ConstruCycle provides sustainable and affordable housing for citizens who couldn’t otherwise afford to own a home. ConstruCycle makes panels for homes, but the panels are made out of locally available recycled raw materials. Thanks to his supporters, Ricardo, the founder of ConstruCycle, can now attend the Dell Social Innovation Lab this summer because he can now afford to purchase his plane ticket. He was chosen as a fellow this summer to work on ConstruCycle as part of the program and will now be able to fly from Nicaragua to Boston, where the Dell Social Innovation Lab is held. The campaign, Help Ricardo Attend the Dell Social Innovation Lab, raised $865 for his round trip ticket.
Social entrepreneurs, have these successful campaigns inspired you to start your own good? Do you have a social enterprise, a non-profit, or an amazing idea that needs some momentum to take off? Visit our site to find out how to start your own campaign today. Still have questions? We have answers—check out our FAQ section.
ConstruCycle provides sustainable and affordable housing for citizens who couldn’t otherwise afford to own a home. ConstruCycle makes panels for homes, but the panels are made out of locally available recycled raw materials. Ricardo, the founder of ConstruCycle, wants to attend the Dell Social Innovation Lab this summer, but needs to raise funds to purchase his plane ticket. He was chosen as a fellow this summer to work on ConstruCycle as part of the program and needs to fly from Nicaragua to Boston, where the Dell Social Innovation Lab is held. Help Ricardo Attend the Dell Social Innovation Lab by contributing to his $800 round trip ticket.
One Can Grow educates the youth about social entrepreneurship and the many possibilities that it brings. It is launching an 8-week pilot program to educate high-school students about social enterprise and the many career opportunities that it offers. One Can Grow is raising funds for its campaign, Educate Young Social Entrepreneurs, to officially begin its pilot program on June 8th. The $5,000 tipping point goal will help One Can Grow build a curriculum, recruit mentors, search for partnerships, increase marketing efforts, and further develop its website so that it is fully functional.
Garth Wells wants to make the HR2990 Monetary Reform bill the number one issue for the 2012 election and his ultimate goal is to get this bill passed. He believes the monetary reform that is proposed as part of this bill will lead the economy into prosperity and sustainability by increasing job security and strengthening the middle class. Garth’s organization, HR2990.org is raising funds to mobilize the voices for monetary reform. Funds for this campaign will be used to put together starter kits for volunteer organizers. The $3,000 tipping point goal will help jump start 25 organizers in various districts.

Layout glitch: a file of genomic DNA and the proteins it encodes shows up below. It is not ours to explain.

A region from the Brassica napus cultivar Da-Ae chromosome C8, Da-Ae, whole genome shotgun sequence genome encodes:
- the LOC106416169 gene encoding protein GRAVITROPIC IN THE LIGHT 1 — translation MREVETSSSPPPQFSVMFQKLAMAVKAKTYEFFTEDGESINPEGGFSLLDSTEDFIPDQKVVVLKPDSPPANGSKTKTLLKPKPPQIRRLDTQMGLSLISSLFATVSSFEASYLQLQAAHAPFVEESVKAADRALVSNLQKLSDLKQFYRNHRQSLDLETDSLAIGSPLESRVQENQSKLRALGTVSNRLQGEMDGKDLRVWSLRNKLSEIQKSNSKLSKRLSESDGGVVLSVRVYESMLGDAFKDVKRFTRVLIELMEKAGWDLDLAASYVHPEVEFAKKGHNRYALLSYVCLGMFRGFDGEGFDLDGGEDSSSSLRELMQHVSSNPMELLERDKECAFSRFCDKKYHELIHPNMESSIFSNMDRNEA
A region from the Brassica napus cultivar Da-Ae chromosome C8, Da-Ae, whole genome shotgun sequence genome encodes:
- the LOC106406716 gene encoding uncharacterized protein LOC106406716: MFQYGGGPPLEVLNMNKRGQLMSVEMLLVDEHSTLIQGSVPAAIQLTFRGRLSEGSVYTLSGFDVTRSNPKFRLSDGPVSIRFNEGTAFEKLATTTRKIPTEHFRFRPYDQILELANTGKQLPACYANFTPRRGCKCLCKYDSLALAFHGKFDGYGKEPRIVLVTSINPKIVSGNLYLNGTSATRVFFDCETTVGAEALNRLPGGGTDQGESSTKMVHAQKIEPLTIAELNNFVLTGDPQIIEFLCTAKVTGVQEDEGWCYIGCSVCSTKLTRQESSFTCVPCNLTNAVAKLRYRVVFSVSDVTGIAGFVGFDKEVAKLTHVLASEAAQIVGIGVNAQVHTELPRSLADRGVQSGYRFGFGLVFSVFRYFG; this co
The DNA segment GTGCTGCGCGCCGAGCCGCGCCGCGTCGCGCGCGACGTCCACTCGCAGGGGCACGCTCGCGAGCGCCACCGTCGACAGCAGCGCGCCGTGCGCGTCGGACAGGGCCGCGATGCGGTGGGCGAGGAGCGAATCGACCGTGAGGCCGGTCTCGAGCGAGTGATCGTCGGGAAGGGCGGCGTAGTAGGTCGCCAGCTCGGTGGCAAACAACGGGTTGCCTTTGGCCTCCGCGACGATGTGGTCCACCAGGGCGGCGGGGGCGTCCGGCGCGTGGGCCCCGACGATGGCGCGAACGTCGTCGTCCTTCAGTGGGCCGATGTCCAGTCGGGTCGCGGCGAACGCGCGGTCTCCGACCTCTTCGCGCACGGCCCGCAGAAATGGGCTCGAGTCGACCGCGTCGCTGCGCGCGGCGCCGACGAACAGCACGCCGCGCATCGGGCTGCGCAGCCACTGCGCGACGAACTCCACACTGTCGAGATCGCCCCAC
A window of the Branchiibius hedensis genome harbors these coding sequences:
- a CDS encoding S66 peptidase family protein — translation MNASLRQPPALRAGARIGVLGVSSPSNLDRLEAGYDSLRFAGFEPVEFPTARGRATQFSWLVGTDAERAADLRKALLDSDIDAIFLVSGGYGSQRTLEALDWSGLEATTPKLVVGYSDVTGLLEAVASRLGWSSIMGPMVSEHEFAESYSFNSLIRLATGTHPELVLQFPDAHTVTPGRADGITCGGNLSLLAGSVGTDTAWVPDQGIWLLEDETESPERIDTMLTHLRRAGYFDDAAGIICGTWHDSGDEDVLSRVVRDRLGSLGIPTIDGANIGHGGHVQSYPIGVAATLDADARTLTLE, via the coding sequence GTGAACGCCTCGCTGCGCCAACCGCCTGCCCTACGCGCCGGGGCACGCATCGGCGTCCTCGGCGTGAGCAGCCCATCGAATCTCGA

Vibewire ensures that young people are included in conversations that matter. It captures conversations that matter to young people and showcases them online so that people can engage in conversations based on what issues are most important to them. It also provides young people with a space and resources to take action on the issues that matter to them and launch their ventures. The Vibewire Hub is a co-working space that supports younger social innovators on their missions to create change. Normally, users must pay to access the Hub, but it wants to raise funds to provide scholarships to three social startups. Vibewire’s campaign to Support Young Social Entrepreneurs is raising funds to support three projects in the Vibewire Hub for at least three months.
The Urban Seed Project sells a collection of heirloom seeds that can be used for container growing on balconies, rooftop gardens, and windowsills. This appeals to an urban market that has very little free outdoor space to grow their own food. It promotes local and sustainable food in urban areas where people typically have no choice but to patronize local big box grocery stores that sell food transported from all over the world. The main goal of this project is to create jobs in Vancouver’s Downtown Eastside in addition to helping develop sustainable food programs within Vancouver’s inner city. This campaign just reached its $1,700 tipping point and will help launch the Urban Seed Project, with funds going towards hiring workers, promotions, and the purchase of materials and seeds.
Social entrepreneurs, have these campaigns inspired you to start your own good? Do you have a social enterprise, a non-profit, or an amazing idea that needs some momentum to take off? Visit our site to find out how to start your own campaign today. Still have questions? We have answers—check out our FAQ section.